In SMS 2003, the site server's local subnet is automatically used as the site boundary for the site during setup. In Configuration Manager 2007, there is no default boundary created during setup, and you must manually create the boundary for a site when setup has completed. In SMS 2003, there are site boundaries and roaming boundaries, but in Configuration Manager 2007, there is only one type of boundary and it is equivalent to SMS 2003 roaming boundaries. Computers are assigned as clients to Configuration Manager 2007 sites according to the site boundaries you configure in the Configuration Manager console. Boundaries can now be defined by IP subnets, Active Directory site names, IPv6 Prefix, or IP ranges.
In SMS 2003, roaming boundaries were either local or remote roaming boundaries. When creating Configuration Manager 2007 boundaries, you instead decide whether the boundary will be used for either a slow or unreliable or a fast (LAN) network connection. During upgrade, any existing remote roaming boundaries will become slow boundaries and any local roaming boundaries will become fast (LAN) boundaries.
In SMS 2003, you could not upgrade from the evaluation version of the product to the full version. Configuration Manager 2007 now supports upgrading from the evaluation version. When upgrading an evaluation version, whether it is SMS 2003 or Configuration Manager 2007, an entire setup process must be completed using the new installation source files.
In SMS 2003, the client push installation method properties used when installing clients have the default site code set to Auto. In Configuration Manager 2007, the default site code used when installing clients using the client push installation method is set to the site code of the primary site.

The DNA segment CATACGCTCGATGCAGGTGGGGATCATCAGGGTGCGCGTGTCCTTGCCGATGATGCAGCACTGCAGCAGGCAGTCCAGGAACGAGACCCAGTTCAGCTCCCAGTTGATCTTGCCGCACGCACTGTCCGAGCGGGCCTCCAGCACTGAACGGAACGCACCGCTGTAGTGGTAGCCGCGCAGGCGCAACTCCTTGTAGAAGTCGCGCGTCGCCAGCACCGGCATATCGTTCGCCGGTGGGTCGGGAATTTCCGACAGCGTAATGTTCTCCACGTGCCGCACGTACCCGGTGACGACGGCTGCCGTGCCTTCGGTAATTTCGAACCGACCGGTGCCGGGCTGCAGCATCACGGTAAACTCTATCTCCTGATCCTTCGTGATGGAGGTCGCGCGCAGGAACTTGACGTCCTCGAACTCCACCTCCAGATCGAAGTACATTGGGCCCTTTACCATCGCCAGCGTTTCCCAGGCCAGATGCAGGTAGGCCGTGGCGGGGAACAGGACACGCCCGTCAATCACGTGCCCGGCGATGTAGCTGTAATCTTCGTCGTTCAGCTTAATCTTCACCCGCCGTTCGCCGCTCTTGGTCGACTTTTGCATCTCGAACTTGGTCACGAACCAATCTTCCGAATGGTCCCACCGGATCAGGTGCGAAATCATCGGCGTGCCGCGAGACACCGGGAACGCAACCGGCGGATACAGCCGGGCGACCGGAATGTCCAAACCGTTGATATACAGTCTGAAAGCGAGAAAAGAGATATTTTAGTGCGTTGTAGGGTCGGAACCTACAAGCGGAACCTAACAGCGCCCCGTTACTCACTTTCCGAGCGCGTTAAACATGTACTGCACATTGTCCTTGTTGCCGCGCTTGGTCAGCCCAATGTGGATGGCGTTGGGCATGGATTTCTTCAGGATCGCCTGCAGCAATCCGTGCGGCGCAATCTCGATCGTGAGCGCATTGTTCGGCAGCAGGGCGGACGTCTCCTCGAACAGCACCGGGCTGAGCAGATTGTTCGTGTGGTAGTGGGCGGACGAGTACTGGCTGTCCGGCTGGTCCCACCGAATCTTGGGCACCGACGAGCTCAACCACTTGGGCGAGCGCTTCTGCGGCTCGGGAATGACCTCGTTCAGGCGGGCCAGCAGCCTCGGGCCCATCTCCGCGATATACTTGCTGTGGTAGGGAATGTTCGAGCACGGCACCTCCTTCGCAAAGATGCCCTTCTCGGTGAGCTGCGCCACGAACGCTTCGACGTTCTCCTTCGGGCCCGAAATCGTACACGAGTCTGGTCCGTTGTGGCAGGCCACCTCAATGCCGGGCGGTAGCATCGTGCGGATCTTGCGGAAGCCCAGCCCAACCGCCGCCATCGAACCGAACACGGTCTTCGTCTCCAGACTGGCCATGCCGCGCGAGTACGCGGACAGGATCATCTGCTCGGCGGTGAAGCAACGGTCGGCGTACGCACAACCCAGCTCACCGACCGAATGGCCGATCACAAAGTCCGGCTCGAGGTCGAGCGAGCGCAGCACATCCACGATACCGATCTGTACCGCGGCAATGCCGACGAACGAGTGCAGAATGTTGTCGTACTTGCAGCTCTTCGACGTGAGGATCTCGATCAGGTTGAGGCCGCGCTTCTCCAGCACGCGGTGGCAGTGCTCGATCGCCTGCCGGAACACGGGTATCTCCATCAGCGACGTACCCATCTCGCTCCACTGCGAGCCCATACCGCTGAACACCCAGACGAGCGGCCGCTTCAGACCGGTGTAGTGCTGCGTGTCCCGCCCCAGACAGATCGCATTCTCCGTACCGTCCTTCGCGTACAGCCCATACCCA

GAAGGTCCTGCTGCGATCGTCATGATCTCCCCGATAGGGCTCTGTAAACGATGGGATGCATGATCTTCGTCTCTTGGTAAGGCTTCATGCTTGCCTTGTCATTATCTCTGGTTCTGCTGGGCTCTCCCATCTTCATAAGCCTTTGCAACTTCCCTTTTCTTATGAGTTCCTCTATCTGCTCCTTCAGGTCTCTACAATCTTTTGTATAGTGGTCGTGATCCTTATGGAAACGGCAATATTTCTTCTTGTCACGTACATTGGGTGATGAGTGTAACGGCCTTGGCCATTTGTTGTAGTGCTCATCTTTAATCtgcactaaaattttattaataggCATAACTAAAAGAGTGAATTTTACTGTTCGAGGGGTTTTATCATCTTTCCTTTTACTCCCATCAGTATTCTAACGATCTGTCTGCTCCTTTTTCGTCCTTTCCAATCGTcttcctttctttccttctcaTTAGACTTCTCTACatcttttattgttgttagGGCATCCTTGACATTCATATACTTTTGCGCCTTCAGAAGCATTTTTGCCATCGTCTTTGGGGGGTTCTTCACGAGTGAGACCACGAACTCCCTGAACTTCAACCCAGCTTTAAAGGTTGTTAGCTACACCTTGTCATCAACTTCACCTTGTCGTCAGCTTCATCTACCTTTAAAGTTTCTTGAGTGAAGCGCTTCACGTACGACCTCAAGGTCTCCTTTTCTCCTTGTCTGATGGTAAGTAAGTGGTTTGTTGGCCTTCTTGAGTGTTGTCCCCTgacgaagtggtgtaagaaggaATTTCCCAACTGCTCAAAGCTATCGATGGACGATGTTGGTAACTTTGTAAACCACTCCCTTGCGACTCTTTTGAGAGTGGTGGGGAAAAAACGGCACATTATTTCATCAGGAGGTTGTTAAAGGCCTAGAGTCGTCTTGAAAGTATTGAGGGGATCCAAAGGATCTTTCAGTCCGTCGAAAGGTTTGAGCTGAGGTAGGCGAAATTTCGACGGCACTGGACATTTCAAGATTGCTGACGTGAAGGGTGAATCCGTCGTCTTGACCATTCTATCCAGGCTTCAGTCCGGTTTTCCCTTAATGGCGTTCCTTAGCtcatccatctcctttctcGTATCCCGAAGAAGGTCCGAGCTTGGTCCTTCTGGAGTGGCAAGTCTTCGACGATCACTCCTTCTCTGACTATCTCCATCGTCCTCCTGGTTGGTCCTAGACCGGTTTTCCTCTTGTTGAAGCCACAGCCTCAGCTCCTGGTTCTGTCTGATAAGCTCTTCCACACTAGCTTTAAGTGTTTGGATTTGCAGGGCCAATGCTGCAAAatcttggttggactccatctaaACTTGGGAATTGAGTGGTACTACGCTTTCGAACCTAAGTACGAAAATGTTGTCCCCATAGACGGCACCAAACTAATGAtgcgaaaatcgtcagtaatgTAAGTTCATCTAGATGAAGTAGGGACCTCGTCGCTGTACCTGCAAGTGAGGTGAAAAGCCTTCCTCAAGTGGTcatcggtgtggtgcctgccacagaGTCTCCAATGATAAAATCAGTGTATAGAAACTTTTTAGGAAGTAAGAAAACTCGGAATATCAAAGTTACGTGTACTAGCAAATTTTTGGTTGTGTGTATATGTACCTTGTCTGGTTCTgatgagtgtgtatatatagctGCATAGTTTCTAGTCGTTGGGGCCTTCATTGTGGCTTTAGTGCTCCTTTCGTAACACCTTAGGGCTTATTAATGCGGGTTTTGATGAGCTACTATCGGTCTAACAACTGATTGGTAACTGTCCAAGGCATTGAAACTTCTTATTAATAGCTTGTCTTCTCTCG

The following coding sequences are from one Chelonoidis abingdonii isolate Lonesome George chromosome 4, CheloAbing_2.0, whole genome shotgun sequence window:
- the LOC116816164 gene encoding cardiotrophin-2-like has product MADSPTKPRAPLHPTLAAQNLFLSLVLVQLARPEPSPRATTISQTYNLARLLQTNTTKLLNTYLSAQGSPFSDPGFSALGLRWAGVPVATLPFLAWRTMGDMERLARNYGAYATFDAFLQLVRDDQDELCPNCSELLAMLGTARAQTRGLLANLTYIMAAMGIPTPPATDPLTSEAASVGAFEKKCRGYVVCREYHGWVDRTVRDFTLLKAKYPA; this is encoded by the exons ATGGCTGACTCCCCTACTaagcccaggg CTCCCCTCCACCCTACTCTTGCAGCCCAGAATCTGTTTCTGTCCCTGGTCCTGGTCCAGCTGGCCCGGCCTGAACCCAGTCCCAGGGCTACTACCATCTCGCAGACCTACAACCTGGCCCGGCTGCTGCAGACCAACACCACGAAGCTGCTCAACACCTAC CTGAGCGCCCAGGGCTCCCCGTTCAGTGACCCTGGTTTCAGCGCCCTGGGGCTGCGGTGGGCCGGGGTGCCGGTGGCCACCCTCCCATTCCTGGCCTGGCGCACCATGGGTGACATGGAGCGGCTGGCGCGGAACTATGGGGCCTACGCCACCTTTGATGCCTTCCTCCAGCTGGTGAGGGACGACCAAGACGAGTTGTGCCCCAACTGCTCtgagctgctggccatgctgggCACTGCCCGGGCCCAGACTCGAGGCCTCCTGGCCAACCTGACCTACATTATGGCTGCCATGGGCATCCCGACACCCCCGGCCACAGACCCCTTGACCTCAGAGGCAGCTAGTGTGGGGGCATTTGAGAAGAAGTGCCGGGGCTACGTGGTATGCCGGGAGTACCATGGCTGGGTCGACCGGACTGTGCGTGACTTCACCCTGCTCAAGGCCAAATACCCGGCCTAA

In Configuration Manager 2007, state messages are sent by Configuration Manager 2007 clients using a new messaging system built into the product that allows clients to send "checkpoints" of important changes of state. State messages are not the same as status messages; whereas status messages provide information about component behavior and data flow, state messages provide a snapshot of the state of a process at a specific time.
Configuration Manager 2007 also includes support for fully qualified domain names (FQDNs) and IPv6.
|Although the product name has officially changed, there are some programmatic elements within Configuration Manager 2007 that have not been changed to reflect the new name. For example, the provider is still called the SMS Provider because changing it would have created backward-compatibility problems for customers using WMI scripting. Many status messages still refer to SMS because the messages could apply to an SMS 2003 child site. Services, file names, shared folder names, and Configuration Manager 2007 groups still retain the SMS abbreviation in their names.|
In This Section
For additional information, see Configuration Manager 2007 Information and Support.
To contact the documentation team, email SMSdocs@microsoft.com.